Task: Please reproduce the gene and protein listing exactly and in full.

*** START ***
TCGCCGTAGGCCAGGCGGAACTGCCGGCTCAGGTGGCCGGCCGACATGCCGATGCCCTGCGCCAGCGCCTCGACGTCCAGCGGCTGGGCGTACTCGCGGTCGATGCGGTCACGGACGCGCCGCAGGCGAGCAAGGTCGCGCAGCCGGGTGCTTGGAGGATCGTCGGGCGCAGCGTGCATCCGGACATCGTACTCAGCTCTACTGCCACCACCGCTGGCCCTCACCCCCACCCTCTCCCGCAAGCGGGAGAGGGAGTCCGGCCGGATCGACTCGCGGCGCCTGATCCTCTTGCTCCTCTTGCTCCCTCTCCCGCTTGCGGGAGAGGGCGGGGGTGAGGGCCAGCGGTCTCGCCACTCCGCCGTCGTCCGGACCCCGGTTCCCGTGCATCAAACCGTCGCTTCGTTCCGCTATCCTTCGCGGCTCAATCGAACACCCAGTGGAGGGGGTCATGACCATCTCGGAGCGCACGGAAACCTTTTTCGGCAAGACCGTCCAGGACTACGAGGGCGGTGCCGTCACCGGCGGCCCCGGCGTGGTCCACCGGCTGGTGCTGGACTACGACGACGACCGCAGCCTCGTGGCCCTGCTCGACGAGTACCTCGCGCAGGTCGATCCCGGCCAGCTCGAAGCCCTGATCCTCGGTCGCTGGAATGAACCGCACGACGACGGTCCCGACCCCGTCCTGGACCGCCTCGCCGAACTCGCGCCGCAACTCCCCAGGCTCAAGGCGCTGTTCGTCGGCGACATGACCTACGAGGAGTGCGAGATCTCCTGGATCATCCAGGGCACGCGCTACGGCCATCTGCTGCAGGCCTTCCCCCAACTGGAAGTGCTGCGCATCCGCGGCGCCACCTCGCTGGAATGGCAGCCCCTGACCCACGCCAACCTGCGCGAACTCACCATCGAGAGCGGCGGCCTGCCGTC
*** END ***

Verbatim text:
TCGCCGTAGGCCAGGCGGAACTGCCGGCTCAGGTGGCCGGCCGACATGCCGATGCCCTGCGCCAGCGCCTCGACGTCCAGCGGCTGGGCGTACTCGCGGTCGATGCGGTCACGGACGCGCCGCAGGCGAGCAAGGTCGCGCAGCCGGGTGCTTGGAGGATCGTCGGGCGCAGCGTGCATCCGGACATCGTACTCAGCTCTACTGCCACCACCGCTGGCCCTCACCCCCACCCTCTCCCGCAAGCGGGAGAGGGAGTCCGGCCGGATCGACTCGCGGCGCCTGATCCTCTTGCTCCTCTTGCTCCCTCTCCCGCTTGCGGGAGAGGGCGGGGGTGAGGGCCAGCGGTCTCGCCACTCCGCCGTCGTCCGGACCCCGGTTCCCGTGCATCAAACCGTCGCTTCGTTCCGCTATCCTTCGCGGCTCAATCGAACACCCAGTGGAGGGGGTCATGACCATCTCGGAGCGCACGGAAACCTTTTTCGGCAAGACCGTCCAGGACTACGAGGGCGGTGCCGTCACCGGCGGCCCCGGCGTGGTCCACCGGCTGGTGCTGGACTACGACGACGACCGCAGCCTCGTGGCCCTGCTCGACGAGTACCTCGCGCAGGTCGATCCCGGCCAGCTCGAAGCCCTGATCCTCGGTCGCTGGAATGAACCGCACGACGACGGTCCCGACCCCGTCCTGGACCGCCTCGCCGAACTCGCGCCGCAACTCCCCAGGCTCAAGGCGCTGTTCGTCGGCGACATGACCTACGAGGAGTGCGAGATCTCCTGGATCATCCAGGGCACGCGCTACGGCCATCTGCTGCAGGCCTTCCCCCAACTGGAAGTGCTGCGCATCCGCGGCGCCACCTCGCTGGAATGGCAGCCCCTGACCCACGCCAACCTGCGCGAACTCACCATCGAGAGCGGCGGCCTGCCGTC